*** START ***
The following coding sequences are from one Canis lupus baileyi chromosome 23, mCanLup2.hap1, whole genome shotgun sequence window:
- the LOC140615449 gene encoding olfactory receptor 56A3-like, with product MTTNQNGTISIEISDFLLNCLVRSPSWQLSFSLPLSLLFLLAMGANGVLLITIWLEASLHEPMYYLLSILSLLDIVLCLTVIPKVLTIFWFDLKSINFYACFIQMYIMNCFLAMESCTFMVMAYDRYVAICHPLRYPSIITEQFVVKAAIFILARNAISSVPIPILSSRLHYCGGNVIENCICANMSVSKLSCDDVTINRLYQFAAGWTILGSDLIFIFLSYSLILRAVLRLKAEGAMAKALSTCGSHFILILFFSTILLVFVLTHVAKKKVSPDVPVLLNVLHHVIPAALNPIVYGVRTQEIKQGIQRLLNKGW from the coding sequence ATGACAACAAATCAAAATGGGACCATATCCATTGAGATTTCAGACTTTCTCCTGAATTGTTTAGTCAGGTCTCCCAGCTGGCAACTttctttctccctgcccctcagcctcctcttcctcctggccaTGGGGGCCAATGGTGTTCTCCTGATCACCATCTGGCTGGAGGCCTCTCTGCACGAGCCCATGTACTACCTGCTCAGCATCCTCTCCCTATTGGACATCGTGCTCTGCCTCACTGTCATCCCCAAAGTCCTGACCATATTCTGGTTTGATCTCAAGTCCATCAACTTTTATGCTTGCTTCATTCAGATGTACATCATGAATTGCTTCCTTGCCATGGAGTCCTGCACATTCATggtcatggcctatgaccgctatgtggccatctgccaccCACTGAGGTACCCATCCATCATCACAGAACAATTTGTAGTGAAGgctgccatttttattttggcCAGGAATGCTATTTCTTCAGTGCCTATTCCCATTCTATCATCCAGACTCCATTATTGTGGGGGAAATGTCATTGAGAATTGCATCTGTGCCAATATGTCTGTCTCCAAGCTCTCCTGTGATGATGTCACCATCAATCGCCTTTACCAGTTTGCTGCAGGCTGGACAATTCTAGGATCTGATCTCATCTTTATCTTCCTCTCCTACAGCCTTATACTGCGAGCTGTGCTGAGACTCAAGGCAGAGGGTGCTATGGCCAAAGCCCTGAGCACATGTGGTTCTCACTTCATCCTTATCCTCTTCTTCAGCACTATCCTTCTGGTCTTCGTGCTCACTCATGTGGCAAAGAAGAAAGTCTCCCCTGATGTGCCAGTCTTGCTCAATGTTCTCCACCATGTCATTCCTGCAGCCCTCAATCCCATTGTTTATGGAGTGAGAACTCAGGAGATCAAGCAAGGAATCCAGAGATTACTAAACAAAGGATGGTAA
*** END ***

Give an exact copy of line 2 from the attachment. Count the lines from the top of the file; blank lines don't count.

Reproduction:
- the LOC140615449 gene encoding olfactory receptor 56A3-like, with product MTTNQNGTISIEISDFLLNCLVRSPSWQLSFSLPLSLLFLLAMGANGVLLITIWLEASLHEPMYYLLSILSLLDIVLCLTVIPKVLTIFWFDLKSINFYACFIQMYIMNCFLAMESCTFMVMAYDRYVAICHPLRYPSIITEQFVVKAAIFILARNAISSVPIPILSSRLHYCGGNVIENCICANMSVSKLSCDDVTINRLYQFAAGWTILGSDLIFIFLSYSLILRAVLRLKAEGAMAKALSTCGSHFILILFFSTILLVFVLTHVAKKKVSPDVPVLLNVLHHVIPAALNPIVYGVRTQEIKQGIQRLLNKGW from the coding sequence ATGACAACAAATCAAAATGGGACCATATCCATTGAGATTTCAGACTTTCTCCTGAATTGTTTAGTCAGGTCTCCCAGCTGGCAACTttctttctccctgcccctcagcctcctcttcctcctggccaTGGGGGCCAATGGTGTTCTCCTGATCACCATCTGGCTGGAGGCCTCTCTGCACGAGCCCATGTACTACCTGCTCAGCATCCTCTCCCTATTGGACATCGTGCTCTGCCTCACTGTCATCCCCAAAGTCCTGACCATATTCTGGTTTGATCTCAAGTCCATCAACTTTTATGCTTGCTTCATTCAGATGTACATCATGAATTGCTTCCTTGCCATGGAGTCCTGCACATTCATggtcatggcctatgaccgctatgtggccatctgccaccCACTGAGGTACCCATCCATCATCACAGAACAATTTGTAGTGAAGgctgccatttttattttggcCAGGAATGCTATTTCTTCAGTGCCTATTCCCATTCTATCATCCAGACTCCATTATTGTGGGGGAAATGTCATTGAGAATTGCATCTGTGCCAATATGTCTGTCTCCAAGCTCTCCTGTGATGATGTCACCATCAATCGCCTTTACCAGTTTGCTGCAGGCTGGACAATTCTAGGATCTGATCTCATCTTTATCTTCCTCTCCTACAGCCTTATACTGCGAGCTGTGCTGAGACTCAAGGCAGAGGGTGCTATGGCCAAAGCCCTGAGCACATGTGGTTCTCACTTCATCCTTATCCTCTTCTTCAGCACTATCCTTCTGGTCTTCGTGCTCACTCATGTGGCAAAGAAGAAAGTCTCCCCTGATGTGCCAGTCTTGCTCAATGTTCTCCACCATGTCATTCCTGCAGCCCTCAATCCCATTGTTTATGGAGTGAGAACTCAGGAGATCAAGCAAGGAATCCAGAGATTACTAAACAAAGGATGGTAA